Why does Induction Motor Torque increase when the Current Decreases?

The correlation between slip, torque, & current in an induction motor explains why torque increases as current decreases.

Here’s a simple explanation:

Slip & Torque Relationship

Slip (s) in an induction motor is described as the difference between the synchronous and rotor speeds, given as a fraction of the synchronous speed:

𝑠 = ( 𝑁 𝑠 βˆ’ 𝑁 π‘Ÿ ) / 𝑁 𝑠

Torque (T) is proportional to slip in the linear section of the torque-slip curve, particularly for low slip values (near synchronous speed). Torque grows roughly linearly from 0 to the greatest torque point (breakdown torque).

Current & Torque Relationship

The rotor current (Ir) is slip-dependent. Slip increases the relative speed between the revolving magnetic field and the rotor, causing a larger electromotive force (EMF) in the rotor and increasing the rotor current.

In the linear area of the torque-slip curve, torque (T) is proportional to rotor current (Ir).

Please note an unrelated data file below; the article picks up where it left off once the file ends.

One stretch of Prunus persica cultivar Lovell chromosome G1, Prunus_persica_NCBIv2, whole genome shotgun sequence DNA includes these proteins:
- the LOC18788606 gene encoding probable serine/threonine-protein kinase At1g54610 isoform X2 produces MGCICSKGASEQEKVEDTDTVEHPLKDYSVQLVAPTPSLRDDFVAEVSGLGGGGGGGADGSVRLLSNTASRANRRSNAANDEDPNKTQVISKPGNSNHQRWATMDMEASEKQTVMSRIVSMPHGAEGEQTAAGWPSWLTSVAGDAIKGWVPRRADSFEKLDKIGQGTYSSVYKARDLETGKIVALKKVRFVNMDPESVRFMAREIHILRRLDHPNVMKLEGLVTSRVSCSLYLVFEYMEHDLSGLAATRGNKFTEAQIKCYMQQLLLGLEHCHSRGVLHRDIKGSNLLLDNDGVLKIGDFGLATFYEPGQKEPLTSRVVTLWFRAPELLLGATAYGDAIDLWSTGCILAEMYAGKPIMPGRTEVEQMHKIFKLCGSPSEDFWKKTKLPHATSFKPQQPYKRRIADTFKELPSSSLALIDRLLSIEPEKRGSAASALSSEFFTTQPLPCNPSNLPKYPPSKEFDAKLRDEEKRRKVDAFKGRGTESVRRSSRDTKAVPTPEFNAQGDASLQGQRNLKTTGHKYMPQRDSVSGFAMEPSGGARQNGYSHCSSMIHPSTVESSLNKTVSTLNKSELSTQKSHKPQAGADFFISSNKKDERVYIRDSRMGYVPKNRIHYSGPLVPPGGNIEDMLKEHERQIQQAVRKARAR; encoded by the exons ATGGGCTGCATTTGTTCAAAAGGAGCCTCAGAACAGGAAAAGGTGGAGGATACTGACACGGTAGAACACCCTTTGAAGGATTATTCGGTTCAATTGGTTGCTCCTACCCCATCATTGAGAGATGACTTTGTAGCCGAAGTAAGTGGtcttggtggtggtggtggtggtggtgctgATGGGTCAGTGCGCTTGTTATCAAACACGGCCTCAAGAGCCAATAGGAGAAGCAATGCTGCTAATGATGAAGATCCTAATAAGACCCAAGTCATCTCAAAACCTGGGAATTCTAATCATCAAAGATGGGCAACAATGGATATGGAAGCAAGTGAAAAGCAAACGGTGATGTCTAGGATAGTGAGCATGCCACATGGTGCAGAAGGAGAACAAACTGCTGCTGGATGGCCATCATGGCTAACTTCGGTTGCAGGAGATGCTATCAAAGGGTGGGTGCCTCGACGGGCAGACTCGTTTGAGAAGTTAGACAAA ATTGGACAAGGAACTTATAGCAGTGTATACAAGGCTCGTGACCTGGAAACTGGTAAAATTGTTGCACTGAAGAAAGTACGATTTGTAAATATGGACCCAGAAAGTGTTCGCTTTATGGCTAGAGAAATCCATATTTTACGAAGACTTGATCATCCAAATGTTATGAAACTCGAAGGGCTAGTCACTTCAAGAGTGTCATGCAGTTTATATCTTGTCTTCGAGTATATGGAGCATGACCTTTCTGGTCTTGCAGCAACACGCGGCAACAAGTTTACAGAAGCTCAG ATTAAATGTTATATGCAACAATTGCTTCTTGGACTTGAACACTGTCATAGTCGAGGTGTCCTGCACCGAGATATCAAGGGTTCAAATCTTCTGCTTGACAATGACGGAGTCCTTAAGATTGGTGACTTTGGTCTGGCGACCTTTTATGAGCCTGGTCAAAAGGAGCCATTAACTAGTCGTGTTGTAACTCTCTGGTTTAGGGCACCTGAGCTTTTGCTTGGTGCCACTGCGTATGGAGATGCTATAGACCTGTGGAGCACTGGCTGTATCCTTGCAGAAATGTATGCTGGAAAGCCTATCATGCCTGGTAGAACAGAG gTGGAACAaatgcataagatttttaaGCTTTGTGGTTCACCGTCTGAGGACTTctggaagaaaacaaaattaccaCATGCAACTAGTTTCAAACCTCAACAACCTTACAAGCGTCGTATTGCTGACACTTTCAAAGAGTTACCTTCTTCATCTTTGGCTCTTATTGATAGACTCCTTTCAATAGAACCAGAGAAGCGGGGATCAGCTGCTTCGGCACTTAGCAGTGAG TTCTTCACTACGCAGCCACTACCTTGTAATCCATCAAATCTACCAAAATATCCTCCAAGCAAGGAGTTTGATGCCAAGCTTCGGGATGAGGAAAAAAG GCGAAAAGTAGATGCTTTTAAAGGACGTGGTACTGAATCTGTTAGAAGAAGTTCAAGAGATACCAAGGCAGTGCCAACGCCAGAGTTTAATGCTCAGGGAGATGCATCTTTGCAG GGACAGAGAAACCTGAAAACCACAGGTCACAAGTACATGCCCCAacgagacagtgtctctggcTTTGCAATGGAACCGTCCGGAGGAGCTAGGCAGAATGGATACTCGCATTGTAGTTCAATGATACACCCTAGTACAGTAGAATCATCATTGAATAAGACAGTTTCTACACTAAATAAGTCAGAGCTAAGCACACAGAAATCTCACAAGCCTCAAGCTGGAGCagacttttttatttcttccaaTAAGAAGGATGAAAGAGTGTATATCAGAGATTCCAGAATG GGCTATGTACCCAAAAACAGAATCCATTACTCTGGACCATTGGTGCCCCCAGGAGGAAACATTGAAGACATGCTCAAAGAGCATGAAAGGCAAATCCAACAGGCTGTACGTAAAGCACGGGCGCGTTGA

When the motor is operating at low slip (near synchronous speed), any increase in load causes the slip to increase, increasing the rotor current and, as a result, torque.

However, after the slip exceeds a certain amount, the motor enters a region where an increase in current does not linearly increase torque due to reasons such as higher rotor resistance and core losses.

The maximum torque of an induction motor occurs at a specific slip angle. If the motor is working in the zone where the slip is less than the maximum torque point, reducing the slip (by lowering the load) results in a decrease in current while retaining relatively high torque. when a result, in this zone, when the current reduces (due to lower slip), the torque either remains relatively high or increases until it achieves peak torque.

To summarize, torque rise with current decrease can occur when the motor is operating near the point of maximum torque (breakdown torque) & then slightly reducing the load, which reduces current while maintaining high torque due to the torque-slip curve’s characteristics.